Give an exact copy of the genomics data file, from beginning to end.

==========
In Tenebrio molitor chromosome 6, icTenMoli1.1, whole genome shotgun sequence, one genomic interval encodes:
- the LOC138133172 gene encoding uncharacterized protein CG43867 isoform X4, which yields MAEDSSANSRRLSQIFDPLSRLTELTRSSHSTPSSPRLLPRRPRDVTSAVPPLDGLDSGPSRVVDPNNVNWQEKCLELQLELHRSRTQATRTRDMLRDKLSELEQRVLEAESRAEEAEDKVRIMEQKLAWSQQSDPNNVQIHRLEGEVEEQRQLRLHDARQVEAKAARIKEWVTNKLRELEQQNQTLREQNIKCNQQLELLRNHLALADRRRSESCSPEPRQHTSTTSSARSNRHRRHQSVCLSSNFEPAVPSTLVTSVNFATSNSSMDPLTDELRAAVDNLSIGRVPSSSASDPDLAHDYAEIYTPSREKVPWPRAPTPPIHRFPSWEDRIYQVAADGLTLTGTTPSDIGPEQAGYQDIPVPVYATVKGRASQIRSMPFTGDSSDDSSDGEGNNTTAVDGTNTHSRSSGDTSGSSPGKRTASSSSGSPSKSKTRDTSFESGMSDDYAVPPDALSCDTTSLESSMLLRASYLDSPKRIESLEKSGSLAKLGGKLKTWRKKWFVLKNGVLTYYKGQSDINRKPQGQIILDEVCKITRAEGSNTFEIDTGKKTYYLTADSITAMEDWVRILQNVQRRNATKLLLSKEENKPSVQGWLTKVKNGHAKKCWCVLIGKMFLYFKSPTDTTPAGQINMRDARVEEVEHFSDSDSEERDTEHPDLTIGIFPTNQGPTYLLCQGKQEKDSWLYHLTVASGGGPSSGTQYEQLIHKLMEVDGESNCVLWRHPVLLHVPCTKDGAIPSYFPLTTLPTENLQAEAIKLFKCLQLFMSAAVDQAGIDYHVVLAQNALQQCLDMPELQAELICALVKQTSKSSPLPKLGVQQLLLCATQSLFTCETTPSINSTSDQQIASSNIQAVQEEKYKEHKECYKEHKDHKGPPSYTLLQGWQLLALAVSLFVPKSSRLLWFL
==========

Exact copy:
In Tenebrio molitor chromosome 6, icTenMoli1.1, whole genome shotgun sequence, one genomic interval encodes:
- the LOC138133172 gene encoding uncharacterized protein CG43867 isoform X4, which yields MAEDSSANSRRLSQIFDPLSRLTELTRSSHSTPSSPRLLPRRPRDVTSAVPPLDGLDSGPSRVVDPNNVNWQEKCLELQLELHRSRTQATRTRDMLRDKLSELEQRVLEAESRAEEAEDKVRIMEQKLAWSQQSDPNNVQIHRLEGEVEEQRQLRLHDARQVEAKAARIKEWVTNKLRELEQQNQTLREQNIKCNQQLELLRNHLALADRRRSESCSPEPRQHTSTTSSARSNRHRRHQSVCLSSNFEPAVPSTLVTSVNFATSNSSMDPLTDELRAAVDNLSIGRVPSSSASDPDLAHDYAEIYTPSREKVPWPRAPTPPIHRFPSWEDRIYQVAADGLTLTGTTPSDIGPEQAGYQDIPVPVYATVKGRASQIRSMPFTGDSSDDSSDGEGNNTTAVDGTNTHSRSSGDTSGSSPGKRTASSSSGSPSKSKTRDTSFESGMSDDYAVPPDALSCDTTSLESSMLLRASYLDSPKRIESLEKSGSLAKLGGKLKTWRKKWFVLKNGVLTYYKGQSDINRKPQGQIILDEVCKITRAEGSNTFEIDTGKKTYYLTADSITAMEDWVRILQNVQRRNATKLLLSKEENKPSVQGWLTKVKNGHAKKCWCVLIGKMFLYFKSPTDTTPAGQINMRDARVEEVEHFSDSDSEERDTEHPDLTIGIFPTNQGPTYLLCQGKQEKDSWLYHLTVASGGGPSSGTQYEQLIHKLMEVDGESNCVLWRHPVLLHVPCTKDGAIPSYFPLTTLPTENLQAEAIKLFKCLQLFMSAAVDQAGIDYHVVLAQNALQQCLDMPELQAELICALVKQTSKSSPLPKLGVQQLLLCATQSLFTCETTPSINSTSDQQIASSNIQAVQEEKYKEHKECYKEHKDHKGPPSYTLLQGWQLLALAVSLFVPKSSRLLWFL